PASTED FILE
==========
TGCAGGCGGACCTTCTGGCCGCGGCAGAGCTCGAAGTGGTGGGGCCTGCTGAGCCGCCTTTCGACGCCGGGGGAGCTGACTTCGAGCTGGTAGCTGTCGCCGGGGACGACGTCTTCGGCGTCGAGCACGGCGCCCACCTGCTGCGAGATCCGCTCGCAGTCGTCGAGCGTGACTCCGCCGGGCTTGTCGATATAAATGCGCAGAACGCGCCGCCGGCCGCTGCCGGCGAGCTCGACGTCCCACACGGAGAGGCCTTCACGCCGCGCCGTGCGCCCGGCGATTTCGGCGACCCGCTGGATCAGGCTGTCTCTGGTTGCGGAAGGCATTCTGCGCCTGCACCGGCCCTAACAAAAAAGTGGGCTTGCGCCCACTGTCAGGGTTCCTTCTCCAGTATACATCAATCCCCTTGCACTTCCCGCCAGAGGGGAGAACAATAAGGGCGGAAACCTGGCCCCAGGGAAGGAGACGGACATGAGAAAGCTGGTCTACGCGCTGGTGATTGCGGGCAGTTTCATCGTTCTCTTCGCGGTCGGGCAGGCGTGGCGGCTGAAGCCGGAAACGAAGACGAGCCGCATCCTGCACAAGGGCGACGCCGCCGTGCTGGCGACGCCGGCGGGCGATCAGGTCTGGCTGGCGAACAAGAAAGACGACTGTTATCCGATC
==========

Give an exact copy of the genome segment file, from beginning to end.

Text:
TGCAGGCGGACCTTCTGGCCGCGGCAGAGCTCGAAGTGGTGGGGCCTGCTGAGCCGCCTTTCGACGCCGGGGGAGCTGACTTCGAGCTGGTAGCTGTCGCCGGGGACGACGTCTTCGGCGTCGAGCACGGCGCCCACCTGCTGCGAGATCCGCTCGCAGTCGTCGAGCGTGACTCCGCCGGGCTTGTCGATATAAATGCGCAGAACGCGCCGCCGGCCGCTGCCGGCGAGCTCGACGTCCCACACGGAGAGGCCTTCACGCCGCGCCGTGCGCCCGGCGATTTCGGCGACCCGCTGGATCAGGCTGTCTCTGGTTGCGGAAGGCATTCTGCGCCTGCACCGGCCCTAACAAAAAAGTGGGCTTGCGCCCACTGTCAGGGTTCCTTCTCCAGTATACATCAATCCCCTTGCACTTCCCGCCAGAGGGGAGAACAATAAGGGCGGAAACCTGGCCCCAGGGAAGGAGACGGACATGAGAAAGCTGGTCTACGCGCTGGTGATTGCGGGCAGTTTCATCGTTCTCTTCGCGGTCGGGCAGGCGTGGCGGCTGAAGCCGGAAACGAAGACGAGCCGCATCCTGCACAAGGGCGACGCCGCCGTGCTGGCGACGCCGGCGGGCGATCAGGTCTGGCTGGCGAACAAGAAAGACGACTGTTATCCGATC